Feast of the Black Madonna of Jasna Gora

Black Madonna of Jasna Gora, Feast of the

August 15
The most famous icon in Eastern Europe can be found at the monastery on Jasna Gora, in the city of Czestochowa, Poland. The Czarna Madonna, or Black Madonna, is so called because of the dark complexion in the portrait of the Virgin Mary that, according to legend, was painted by St. Luke on a linden wood tabletop built by the apprentice carpenter, Jesus of Nazareth. Each year on August 15, the feast of the Assumption, hundreds of thousands of pilgrims attend the Feast of Our Lady of Czestochowa to seek forgiveness for their sins, recovery from injury or illness, or to offer gratitude for a favor granted. With their rosaries in hand, the pilgrims—some on their knees—climb Jasna Gora, which means the "Hill of Light," to attend mass at the monastery, celebrated above them, on the high monastery walls, by priests in golden chasubles.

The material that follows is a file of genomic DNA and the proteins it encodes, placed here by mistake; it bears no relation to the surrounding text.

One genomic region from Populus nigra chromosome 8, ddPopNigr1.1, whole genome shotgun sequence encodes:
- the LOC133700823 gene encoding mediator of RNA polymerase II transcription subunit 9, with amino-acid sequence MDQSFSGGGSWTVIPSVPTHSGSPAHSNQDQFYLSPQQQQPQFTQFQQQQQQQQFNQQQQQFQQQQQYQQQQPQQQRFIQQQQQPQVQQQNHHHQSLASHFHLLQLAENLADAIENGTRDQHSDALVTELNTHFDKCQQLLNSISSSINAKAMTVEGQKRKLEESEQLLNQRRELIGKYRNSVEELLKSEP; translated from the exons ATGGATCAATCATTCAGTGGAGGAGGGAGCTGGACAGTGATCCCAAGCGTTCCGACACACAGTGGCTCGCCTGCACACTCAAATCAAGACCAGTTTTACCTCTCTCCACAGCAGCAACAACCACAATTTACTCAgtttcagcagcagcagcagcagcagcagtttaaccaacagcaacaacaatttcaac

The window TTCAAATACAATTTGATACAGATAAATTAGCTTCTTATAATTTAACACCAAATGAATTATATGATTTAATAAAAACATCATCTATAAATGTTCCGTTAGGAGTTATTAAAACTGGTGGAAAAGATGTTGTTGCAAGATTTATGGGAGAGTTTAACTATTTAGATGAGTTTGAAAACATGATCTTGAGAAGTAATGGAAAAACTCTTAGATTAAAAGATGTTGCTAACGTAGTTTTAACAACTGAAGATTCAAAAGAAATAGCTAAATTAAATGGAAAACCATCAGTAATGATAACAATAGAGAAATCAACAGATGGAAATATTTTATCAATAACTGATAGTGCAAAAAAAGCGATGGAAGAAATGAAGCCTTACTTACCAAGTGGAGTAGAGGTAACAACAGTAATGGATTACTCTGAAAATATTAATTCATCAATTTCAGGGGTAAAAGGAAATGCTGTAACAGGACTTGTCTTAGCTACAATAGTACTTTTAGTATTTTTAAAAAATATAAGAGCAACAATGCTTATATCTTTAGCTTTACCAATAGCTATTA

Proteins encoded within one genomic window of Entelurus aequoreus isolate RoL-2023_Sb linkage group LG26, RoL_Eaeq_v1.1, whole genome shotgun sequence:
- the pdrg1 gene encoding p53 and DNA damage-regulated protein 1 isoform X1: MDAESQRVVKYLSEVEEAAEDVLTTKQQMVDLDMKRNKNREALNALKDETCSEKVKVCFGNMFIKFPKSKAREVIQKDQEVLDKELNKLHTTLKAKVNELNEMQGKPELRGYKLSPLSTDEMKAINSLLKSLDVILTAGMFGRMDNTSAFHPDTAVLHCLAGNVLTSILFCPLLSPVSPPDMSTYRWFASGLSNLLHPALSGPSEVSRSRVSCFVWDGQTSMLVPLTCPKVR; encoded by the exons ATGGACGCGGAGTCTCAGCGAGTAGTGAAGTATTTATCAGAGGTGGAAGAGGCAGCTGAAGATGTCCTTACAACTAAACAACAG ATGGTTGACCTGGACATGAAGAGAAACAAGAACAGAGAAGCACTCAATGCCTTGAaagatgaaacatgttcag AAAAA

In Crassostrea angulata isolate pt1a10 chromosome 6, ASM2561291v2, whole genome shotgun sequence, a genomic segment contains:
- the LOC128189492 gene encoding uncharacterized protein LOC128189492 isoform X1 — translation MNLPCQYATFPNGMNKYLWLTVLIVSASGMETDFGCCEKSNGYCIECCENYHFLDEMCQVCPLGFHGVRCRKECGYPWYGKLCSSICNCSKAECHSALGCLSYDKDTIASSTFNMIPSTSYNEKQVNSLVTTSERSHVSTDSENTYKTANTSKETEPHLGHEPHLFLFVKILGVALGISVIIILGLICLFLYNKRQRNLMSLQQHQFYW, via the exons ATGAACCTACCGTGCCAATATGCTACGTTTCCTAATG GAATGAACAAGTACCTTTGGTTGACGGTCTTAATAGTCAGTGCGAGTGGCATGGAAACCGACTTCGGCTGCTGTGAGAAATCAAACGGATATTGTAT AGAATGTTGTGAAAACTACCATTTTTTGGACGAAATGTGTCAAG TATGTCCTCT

More than 80 miracles have been documented at the shrine, which is only one of many dedicated to the Virgin Mary throughout the country. King John II Casimir proclaimed the Virgin Mary to be the Queen of Poland in 1656 after an unlikely victory over the Swedes at Jasna Gora prevented the latter from overrunning the monastery and looting its treasures. Mary is the patron saint of Poland, and Assumption Day is a national holiday.
Polish National Tourist Office
5 Marine View Pl.
Hoboken, NJ 07030
201-420-9910; fax: 201-584-9153
Holidays, Festivals, and Celebrations of the World Dictionary, Fourth Edition. © 2010 by Omnigraphics, Inc.
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